Endowment is part of century-long tradition of the Serbian people and the symbol of care shown by the successful ones to the community. The importance of endowment is reflected in the construction and renovation of buildings which will be used by the broad social community and be significance for social development.
The beginnings of endowment tradition are connected with the Nemanjić family. Today we would not have Studenica Monastery if in 1190 it had not been build by its endower Stefan Nemanja. Many other monasteries were raised like endowments, such as: Mileševa, Žiča, Sopoćani, Gradac etc. One of the greatest Turkish endowments preserved even nowadays is the bridge on the Drina River in the vicinity of Višegrad.
Endowment in the period from the end of the 18th century to World War Two is characterized by the fact that endowers were not noblemen but wealthy and modestly-educated merchants. In the period between the two world wars, this generous mission is connected with great and successful merchants such as Captain Miša Anastasijević, Ilija Milosavljević Kolarac, Nikola Spasić, Nikola Čupić and many others. They gave their homeland permanent gifts of the buildings which are even now used for various purposes: science, education, culture and healthcare.
The Archives of Serbia keep materials about 408 foundations. The University in Belgrade is known to have had as many as 82 endowers, the Serbian Academy of Sciences and Arts – 65, Matica Srpska – about 80, Privrednik 94 and the Serbian Orthodox Church 32.
Some of the foundations were built throughout Europe, including: Dositej Obradović’s birth house in Čakovo, Romania, renovated in 2004 at the initiative of “Hemofarm”, the Belgrade Church in Sentandreja, Hungary etc.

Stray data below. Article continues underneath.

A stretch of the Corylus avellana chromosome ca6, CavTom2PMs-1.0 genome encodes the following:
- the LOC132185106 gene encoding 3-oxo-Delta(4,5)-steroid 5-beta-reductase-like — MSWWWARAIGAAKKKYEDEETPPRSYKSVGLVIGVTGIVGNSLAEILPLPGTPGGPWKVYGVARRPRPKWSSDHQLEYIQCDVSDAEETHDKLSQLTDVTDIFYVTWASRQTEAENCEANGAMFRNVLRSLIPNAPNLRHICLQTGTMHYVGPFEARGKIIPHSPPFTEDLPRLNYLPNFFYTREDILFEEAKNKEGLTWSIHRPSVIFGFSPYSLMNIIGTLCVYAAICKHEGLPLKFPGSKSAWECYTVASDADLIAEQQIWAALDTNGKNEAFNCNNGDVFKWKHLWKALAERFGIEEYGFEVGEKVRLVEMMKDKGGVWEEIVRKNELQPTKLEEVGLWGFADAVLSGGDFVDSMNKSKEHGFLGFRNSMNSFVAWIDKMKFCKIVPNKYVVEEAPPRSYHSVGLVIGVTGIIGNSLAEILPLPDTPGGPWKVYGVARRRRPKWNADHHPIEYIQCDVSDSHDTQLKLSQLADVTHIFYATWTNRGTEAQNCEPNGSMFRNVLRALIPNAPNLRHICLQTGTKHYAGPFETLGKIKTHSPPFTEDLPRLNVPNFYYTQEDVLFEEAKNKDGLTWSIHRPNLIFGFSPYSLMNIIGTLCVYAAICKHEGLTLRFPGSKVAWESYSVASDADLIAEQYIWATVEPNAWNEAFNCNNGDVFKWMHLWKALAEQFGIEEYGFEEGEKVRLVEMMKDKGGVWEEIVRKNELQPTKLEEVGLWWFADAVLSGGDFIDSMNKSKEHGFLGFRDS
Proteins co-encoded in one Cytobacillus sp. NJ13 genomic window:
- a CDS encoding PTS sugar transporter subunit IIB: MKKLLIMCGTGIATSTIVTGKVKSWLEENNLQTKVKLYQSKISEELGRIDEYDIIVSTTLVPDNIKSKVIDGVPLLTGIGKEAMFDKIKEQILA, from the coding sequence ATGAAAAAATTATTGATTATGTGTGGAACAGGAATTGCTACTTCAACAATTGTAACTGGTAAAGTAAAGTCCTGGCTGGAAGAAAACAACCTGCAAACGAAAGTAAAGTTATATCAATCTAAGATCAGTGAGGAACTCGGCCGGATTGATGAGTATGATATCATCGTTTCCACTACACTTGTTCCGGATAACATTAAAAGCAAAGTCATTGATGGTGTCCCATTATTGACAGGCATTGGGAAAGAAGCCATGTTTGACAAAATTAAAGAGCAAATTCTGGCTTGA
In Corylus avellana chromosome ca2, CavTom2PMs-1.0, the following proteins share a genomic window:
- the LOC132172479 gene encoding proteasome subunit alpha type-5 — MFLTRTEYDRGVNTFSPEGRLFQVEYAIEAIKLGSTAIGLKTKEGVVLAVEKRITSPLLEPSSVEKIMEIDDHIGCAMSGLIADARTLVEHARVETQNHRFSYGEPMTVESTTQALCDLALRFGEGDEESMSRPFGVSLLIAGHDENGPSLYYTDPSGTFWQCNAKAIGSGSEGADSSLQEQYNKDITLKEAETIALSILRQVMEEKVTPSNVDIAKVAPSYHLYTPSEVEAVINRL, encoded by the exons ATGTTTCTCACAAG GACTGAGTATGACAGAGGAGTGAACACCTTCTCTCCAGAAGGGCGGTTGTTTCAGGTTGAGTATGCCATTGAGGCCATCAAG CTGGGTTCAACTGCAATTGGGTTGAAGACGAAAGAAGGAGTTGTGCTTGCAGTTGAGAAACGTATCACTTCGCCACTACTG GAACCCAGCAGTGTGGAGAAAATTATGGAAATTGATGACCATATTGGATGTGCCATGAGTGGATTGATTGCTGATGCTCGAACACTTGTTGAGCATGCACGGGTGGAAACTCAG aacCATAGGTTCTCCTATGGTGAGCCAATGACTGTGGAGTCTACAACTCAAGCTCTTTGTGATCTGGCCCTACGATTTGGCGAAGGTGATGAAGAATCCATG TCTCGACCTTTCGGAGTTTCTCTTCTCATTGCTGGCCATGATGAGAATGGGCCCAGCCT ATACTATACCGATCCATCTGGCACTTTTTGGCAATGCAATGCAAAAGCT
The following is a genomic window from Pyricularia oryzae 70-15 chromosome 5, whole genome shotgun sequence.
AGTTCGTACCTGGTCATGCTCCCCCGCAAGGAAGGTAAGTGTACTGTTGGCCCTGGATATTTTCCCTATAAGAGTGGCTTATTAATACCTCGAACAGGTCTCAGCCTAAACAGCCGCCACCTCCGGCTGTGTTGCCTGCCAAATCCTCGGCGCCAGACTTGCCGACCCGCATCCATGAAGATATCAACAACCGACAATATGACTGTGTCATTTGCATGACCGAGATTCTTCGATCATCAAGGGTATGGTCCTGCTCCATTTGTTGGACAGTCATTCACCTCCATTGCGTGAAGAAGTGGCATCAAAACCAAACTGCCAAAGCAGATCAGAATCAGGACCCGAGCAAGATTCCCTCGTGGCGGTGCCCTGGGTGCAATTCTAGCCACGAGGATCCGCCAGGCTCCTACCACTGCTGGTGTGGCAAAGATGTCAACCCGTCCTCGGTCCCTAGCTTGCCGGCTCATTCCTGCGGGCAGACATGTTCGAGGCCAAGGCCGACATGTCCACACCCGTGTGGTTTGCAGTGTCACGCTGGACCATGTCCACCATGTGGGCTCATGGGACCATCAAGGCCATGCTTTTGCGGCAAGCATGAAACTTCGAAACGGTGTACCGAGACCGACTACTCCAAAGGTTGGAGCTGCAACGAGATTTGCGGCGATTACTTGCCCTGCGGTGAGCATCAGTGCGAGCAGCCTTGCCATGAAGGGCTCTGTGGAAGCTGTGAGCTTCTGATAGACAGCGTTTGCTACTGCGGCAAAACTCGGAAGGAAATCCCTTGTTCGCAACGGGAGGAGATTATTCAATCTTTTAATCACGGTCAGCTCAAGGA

After World War Two, during the communist-era in Yugoslavia, endowment disappeared completely because they were considered as bourgeois works and thus undesirable.
In that period there were as many as 41 acts confiscating the property of all enterprises, foundations and funds and converting them into the national or state-owned property. Such a state of affairs lasted until the 1980s, when there were changes in the legislation framework. Some of endowments fell into oblivion completely and there is no information about them whatsoever.
There are very few new endowers and their significance as modern philanthropists is insufficiently emphasized. However endowment tradition in our country is gradually becoming more important through constructing buildings for public purposes. Endowment as a valuable form of individual cultural initiative should be cherished in order to maintain the tradition.
Delta Foundation was set up in 2007 as the first endowment of a private company in Serbia with the aim of setting an example on behalf of Delta Holding members, of becoming a model and establishing new standards of humanitarian work within corporate responsibility. The mission of the Foundation is “to fulfill permanent social, educational, cultural and healthcare needs of our community through creating and implementing endowment projects”. It constructed its first endowment in Serbia since World War Two and presented it to the City of Belgrade in 2012. That was “Sunce” in Bežanijska kosa, Day Centre for persons with disabilities.
The second Delta Holding endowment, “Iskra” Centre for sport and rehabilitation of persons with disabilities in Kragujevac, was presented to this city on June 30th 2016. This unique Sport Centre, which is fully architecturally adapted – without any barriers for persons in wheelchairs, with an orientation field and signage for optically-challenged persons, a speech-amplifying system enabling persons with hearing aids to hear clearly and with no obstructions, – will unify sport, recreational and educational contents for persons with disabilities.